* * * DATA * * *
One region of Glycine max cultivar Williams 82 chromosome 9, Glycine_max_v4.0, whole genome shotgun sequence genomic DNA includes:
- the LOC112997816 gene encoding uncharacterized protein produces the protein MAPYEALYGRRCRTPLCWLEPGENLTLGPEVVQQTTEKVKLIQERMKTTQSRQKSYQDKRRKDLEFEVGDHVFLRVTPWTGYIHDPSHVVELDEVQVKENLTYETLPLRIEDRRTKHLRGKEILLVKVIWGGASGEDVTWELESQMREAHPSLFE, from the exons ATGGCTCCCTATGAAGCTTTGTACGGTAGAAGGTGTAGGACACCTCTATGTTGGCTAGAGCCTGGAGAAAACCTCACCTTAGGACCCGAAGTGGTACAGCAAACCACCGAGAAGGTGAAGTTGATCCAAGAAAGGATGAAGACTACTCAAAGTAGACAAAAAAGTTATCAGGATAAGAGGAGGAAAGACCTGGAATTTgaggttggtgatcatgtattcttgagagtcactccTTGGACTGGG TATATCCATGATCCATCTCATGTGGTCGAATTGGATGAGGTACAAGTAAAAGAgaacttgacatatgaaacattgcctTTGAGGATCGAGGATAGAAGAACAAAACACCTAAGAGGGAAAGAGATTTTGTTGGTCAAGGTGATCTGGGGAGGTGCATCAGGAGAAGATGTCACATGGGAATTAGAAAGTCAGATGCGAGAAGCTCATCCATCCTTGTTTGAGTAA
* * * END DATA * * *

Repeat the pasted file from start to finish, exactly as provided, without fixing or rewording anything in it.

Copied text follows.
One region of Glycine max cultivar Williams 82 chromosome 9, Glycine_max_v4.0, whole genome shotgun sequence genomic DNA includes:
- the LOC112997816 gene encoding uncharacterized protein produces the protein MAPYEALYGRRCRTPLCWLEPGENLTLGPEVVQQTTEKVKLIQERMKTTQSRQKSYQDKRRKDLEFEVGDHVFLRVTPWTGYIHDPSHVVELDEVQVKENLTYETLPLRIEDRRTKHLRGKEILLVKVIWGGASGEDVTWELESQMREAHPSLFE, from the exons ATGGCTCCCTATGAAGCTTTGTACGGTAGAAGGTGTAGGACACCTCTATGTTGGCTAGAGCCTGGAGAAAACCTCACCTTAGGACCCGAAGTGGTACAGCAAACCACCGAGAAGGTGAAGTTGATCCAAGAAAGGATGAAGACTACTCAAAGTAGACAAAAAAGTTATCAGGATAAGAGGAGGAAAGACCTGGAATTTgaggttggtgatcatgtattcttgagagtcactccTTGGACTGGG TATATCCATGATCCATCTCATGTGGTCGAATTGGATGAGGTACAAGTAAAAGAgaacttgacatatgaaacattgcctTTGAGGATCGAGGATAGAAGAACAAAACACCTAAGAGGGAAAGAGATTTTGTTGGTCAAGGTGATCTGGGGAGGTGCATCAGGAGAAGATGTCACATGGGAATTAGAAAGTCAGATGCGAGAAGCTCATCCATCCTTGTTTGAGTAA